In the current case that we are interested in, the last election is very recent. It only goes back to April 2014. If the Liberal Party wanted to redefine not only the size, but also the role of the State as it seems determined to do, it should have asked the population for that mandate. But this was not the case.

Like others before him, Mr. Pratte reminds us that “the three principal political parties announced, in their electoral platforms, the rapid return to a budgetary equilibrium (2015-2016 for the PQ and PLQ and 2014-2015 for the CAQ). These three parties received 90% of the vote.” Indeed. This nevertheless does not include the argument in favour of a redefinition of the role of the State based on an austerity approach. And this is for three reasons:

  • Because those electoral platforms did not present explicit governance plans based clearly on austerity principles.
  • The simple fact that three parties proposed a rapid goal of reading a zero-deficit does not provide much for a productive direction for Québec and for the preservation of the common good.
  • An electoral campaign plays itself out on numerous issues and not only on one tiem. Only a clear and explicit electoral platform making austerity a principal element of governmental action submitted to the electorate would make it the main issue.

To be honest, public opinion has been so conditioned for two decades to see the “zero-deficit” as an untouchable dogma, the only a precise game plan for attaining it presented during an electoral campaign would be able to move past this mantra that has been mechanically repeated for a long time on all platforms.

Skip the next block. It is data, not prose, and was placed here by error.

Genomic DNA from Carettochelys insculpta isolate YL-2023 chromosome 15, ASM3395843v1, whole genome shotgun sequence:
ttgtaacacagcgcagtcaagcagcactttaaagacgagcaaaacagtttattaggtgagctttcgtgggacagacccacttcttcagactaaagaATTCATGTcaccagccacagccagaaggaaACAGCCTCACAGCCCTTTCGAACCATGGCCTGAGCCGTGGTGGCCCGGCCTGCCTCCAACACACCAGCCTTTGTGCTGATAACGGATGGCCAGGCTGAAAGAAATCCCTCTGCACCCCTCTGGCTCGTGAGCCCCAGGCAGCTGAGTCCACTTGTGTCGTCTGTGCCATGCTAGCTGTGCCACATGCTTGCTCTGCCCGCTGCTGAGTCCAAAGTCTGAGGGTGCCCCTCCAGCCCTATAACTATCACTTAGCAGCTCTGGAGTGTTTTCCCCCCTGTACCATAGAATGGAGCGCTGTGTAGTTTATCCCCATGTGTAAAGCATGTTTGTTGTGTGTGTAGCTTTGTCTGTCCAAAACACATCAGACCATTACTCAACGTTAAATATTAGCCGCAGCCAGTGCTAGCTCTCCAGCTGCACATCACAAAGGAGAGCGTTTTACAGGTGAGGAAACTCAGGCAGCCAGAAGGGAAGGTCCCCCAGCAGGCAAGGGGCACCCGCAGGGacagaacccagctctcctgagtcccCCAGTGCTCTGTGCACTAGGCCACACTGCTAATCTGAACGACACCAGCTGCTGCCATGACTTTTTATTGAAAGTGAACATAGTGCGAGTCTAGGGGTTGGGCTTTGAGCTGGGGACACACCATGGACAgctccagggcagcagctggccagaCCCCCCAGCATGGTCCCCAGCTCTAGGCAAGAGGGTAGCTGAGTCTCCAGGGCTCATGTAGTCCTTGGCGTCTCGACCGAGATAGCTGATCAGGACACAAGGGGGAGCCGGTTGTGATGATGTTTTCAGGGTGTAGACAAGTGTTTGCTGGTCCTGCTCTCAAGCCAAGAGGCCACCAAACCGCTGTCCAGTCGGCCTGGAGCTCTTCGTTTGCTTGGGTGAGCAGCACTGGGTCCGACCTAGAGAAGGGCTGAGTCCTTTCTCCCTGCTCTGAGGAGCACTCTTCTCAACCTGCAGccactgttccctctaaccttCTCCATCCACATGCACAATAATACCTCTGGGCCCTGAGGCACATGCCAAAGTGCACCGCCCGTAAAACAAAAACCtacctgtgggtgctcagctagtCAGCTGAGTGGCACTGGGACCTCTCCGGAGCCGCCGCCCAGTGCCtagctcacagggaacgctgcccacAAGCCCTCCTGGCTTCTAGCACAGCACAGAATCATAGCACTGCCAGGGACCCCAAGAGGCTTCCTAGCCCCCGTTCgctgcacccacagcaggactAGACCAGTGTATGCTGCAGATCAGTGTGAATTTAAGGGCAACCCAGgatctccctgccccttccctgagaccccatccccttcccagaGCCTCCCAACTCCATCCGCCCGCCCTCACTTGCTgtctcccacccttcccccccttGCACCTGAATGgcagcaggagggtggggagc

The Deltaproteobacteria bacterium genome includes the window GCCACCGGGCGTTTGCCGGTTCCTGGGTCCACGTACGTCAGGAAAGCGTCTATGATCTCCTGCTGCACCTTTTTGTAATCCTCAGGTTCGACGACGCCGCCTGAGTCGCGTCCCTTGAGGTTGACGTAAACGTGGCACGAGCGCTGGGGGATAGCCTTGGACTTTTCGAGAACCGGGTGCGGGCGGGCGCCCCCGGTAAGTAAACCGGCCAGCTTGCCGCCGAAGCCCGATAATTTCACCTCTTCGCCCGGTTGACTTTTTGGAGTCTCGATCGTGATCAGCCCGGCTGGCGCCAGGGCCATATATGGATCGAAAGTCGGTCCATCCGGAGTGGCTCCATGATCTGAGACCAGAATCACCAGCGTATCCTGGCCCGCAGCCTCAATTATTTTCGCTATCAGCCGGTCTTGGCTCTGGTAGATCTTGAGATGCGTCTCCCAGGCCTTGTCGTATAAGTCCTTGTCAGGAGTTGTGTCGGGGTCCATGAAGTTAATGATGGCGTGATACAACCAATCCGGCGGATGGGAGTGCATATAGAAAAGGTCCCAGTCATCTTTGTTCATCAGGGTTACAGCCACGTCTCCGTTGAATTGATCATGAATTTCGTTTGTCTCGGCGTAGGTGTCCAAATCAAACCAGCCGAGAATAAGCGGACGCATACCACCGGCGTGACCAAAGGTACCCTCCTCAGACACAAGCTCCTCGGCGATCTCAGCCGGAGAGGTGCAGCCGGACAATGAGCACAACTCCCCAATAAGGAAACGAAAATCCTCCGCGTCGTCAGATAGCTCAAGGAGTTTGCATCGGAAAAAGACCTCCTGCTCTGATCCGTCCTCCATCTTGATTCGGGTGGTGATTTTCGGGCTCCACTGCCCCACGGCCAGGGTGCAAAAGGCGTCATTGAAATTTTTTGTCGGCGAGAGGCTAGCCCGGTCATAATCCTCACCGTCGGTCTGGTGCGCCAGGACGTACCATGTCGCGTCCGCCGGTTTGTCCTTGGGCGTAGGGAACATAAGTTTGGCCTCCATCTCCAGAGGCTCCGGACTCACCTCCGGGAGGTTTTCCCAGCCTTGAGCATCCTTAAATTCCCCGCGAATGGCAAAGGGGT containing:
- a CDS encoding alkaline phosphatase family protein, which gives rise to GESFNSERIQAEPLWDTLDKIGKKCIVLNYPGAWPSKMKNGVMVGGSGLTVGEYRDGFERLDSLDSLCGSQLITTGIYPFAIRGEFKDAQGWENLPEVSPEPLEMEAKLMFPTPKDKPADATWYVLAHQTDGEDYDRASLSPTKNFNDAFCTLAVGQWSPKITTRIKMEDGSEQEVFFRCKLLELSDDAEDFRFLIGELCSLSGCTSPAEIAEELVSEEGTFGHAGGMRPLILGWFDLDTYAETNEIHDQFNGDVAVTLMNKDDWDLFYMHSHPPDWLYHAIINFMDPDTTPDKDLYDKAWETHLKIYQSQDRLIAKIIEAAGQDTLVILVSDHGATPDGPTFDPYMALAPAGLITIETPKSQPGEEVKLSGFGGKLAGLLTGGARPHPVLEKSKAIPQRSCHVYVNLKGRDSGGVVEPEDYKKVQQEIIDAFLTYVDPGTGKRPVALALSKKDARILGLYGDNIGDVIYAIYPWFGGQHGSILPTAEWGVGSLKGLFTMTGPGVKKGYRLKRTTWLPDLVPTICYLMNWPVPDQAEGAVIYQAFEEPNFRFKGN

To illustrate his suggestion looking to “nip in the bud” the coming mobilisation, Mr. Pratte also gives us the example of Ireland. “Two years ago,” he writes, “the government submitted to the population the financial stabilization program imposed by the European Union. In relation to a debate that was largely about the legitimacy of austerity, the Irish voted 60% in favour of the European fiscal pact. If the Couillard government obtained such a strong show of support for its politics, the protesters could no longer pretend to represent the majority.”

First, the fiscal pact of the European Union and its important political particularities excludes any reasonable comparison with the current situation in Québec.

Second, who, here, among the opponents of austerity, is pretending to represent the “majority”?

Third, since when is NOT representing the “majority” an argument for not publicly expressing oneself on a fundamental question of public governance? Democracy is for everyone.

Election or referendum?

Unless they want to hide something important from the population, electoral campaigns are a privileged moment for asking for a clear and explicit mandate when it comes to a governmental program.

We are obviously not talking about a referendum here, but an election. So we do not talk about a referendum on an independence project. Which, contrary to a majority electoral mandate in our parliamentary system, requires a majority of at least 50% +1. Or, again, a reference on, let’s say, the repatriation of a constitution and the adoption of a new charter of rights. Yet, in Canada, no reference was held in 1982 to submit it all to English Canada and Québec. But that is a different story…